The writers of the plays tell us about their plays and themselves;
Waiting for Brother by Anthony Coleman
I knew I wanted to write a play about a brother and sister. The catalyst was my mother-in-law who died recently. She suffered from vascular dementia and Alzheimer’s but always had a sharp mind and parts of that edge never left her. During WW2 she had been a Wren on the code breaking teams at Bletchley Park. For the play I think “Fanny” must have taken over as some kind of bizarre pantomime MI5 alter ego. The Naval Captain, however, is an elderly local gentleman who sometimes passes my door.
But it is also about choice – about the choices that we don’t have, especially as we grow older and frailer with politicians appearing to ignore this vital issue of care for the elderly.
This is my first stage play although I have written fiction intermittently over the years so I very much appreciate the incentive this festival has given me to get writing again.
Come Fly With Me by David Gray
I really can’t recall exactly what inspired CFWM – probably one of many scenarios you might list on a rainy Sunday afternoon which seem funny at the time. But once the characters – and just as importantly their situation – were established the ideas seemed to flow. I think the dual worlds of human being and dog which so wonderfully play off of each other in Brian from Family Guy were an influence.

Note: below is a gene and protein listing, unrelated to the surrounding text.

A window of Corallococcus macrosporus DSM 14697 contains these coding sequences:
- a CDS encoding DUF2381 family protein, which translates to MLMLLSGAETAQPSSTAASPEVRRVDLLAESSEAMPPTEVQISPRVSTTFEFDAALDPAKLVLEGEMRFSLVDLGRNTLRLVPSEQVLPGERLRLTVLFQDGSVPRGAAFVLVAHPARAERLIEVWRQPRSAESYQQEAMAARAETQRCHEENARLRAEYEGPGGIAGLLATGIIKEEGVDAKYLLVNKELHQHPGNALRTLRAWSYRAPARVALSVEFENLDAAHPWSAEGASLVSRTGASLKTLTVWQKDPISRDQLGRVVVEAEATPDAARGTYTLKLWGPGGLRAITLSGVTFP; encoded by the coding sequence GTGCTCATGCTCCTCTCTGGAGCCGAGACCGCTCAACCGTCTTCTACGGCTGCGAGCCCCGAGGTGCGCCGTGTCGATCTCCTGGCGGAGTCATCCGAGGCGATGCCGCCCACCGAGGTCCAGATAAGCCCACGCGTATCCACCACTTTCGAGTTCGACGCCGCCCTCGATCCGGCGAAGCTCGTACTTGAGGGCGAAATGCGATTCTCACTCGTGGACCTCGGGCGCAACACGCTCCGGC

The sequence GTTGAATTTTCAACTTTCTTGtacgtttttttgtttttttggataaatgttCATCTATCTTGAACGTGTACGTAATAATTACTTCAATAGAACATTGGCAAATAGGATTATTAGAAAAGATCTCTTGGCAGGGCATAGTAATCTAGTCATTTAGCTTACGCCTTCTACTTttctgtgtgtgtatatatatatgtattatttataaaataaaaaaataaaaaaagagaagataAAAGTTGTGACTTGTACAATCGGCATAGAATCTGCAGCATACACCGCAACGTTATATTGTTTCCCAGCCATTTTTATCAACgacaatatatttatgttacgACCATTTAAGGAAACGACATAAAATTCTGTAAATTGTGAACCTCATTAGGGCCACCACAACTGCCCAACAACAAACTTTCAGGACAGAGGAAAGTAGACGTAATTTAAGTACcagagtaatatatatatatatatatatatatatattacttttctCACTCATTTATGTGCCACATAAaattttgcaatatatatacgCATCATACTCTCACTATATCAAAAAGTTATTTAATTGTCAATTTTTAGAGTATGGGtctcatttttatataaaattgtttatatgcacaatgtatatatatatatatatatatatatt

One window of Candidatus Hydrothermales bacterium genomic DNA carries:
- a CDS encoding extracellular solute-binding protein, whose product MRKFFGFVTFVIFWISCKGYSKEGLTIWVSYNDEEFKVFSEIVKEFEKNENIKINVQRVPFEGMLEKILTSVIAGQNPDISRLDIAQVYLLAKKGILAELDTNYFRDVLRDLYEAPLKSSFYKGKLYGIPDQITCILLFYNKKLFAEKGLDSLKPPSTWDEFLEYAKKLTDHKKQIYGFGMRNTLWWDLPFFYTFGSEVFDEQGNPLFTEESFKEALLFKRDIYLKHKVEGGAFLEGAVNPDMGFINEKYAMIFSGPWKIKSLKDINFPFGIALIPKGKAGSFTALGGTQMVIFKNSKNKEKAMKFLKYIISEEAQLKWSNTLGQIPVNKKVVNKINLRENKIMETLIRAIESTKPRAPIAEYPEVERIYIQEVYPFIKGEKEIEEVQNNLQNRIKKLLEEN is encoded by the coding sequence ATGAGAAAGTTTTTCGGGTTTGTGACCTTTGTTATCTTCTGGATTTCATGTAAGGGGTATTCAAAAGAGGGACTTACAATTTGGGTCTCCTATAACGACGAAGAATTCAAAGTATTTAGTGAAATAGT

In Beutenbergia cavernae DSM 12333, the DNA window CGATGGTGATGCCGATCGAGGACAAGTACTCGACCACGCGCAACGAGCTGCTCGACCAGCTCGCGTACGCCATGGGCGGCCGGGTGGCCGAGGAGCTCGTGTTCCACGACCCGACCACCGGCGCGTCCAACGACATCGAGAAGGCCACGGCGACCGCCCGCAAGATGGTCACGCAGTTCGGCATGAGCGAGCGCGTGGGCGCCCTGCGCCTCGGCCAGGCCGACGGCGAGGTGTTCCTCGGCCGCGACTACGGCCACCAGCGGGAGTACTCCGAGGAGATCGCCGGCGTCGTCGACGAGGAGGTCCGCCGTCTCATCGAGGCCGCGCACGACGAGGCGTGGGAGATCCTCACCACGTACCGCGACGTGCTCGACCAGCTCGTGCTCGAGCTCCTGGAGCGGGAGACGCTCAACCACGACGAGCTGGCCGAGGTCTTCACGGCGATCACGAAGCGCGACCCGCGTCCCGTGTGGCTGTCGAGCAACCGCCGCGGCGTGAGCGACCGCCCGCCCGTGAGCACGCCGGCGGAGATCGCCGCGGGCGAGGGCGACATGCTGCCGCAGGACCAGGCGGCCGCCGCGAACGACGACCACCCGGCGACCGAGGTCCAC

This is his third play for the Cornerhouse One Acts. He staged a double-bill of his plays about the monarchy The King and Me and Not in Lineat the Cornerhouse in 2010 and a full length play El Comodin /the Joker in 2012. He recently completed an MA in playwriting at Royal Holloway College. He has also scripted some experimental short films about London’s lost rivers with shooting planned for this Summer
A Start by Michael Barry
A Start’ reflects my own playwriting struggles. One version of conventional wisdom says: the problem with writing is never the idea. Great ideas are everywhere, just look around and pick them up! Making up a plot to take the idea to a satisfactory resolution? Come on! We all know the three-act structure! Giving the idea life with great characters? Easy! There are real people all around you! I wanted to give a glimpse of the process as it is: blundering, messy, comic; cudgelling your brain to produce a procession of clichéd ideas, uninspired characters, feeble plot points, all to be discarded in mounting fury until, somehow, (somehow!) you get to the end of a draft – when the re-writing starts. And if all this weren’t enough, inner demons gather to murmur that you aren’t quite there, and wouldn’t a spanner dropped just here really help the work along?! Enjoy my pain.
Ruffled Feathers by Susan Cooke
Ruffled Feathers is about a group of people, the Saga Players, who have overstretched themselves – literally as well as figuratively. I was inspired to write this after watching a TV programme about nondancers being trained to do ballet. It was surprising how graceful some of them turned out to be and incredibly moving to see how much joy it gave them. So then I wondered what if an Am Dram group decided that ten weeks training in the church hall was all they needed to put on ‘Swan Lake’? And what if they got a really bad review? It was a ludicrous idea but I hope the audience will enjoy it.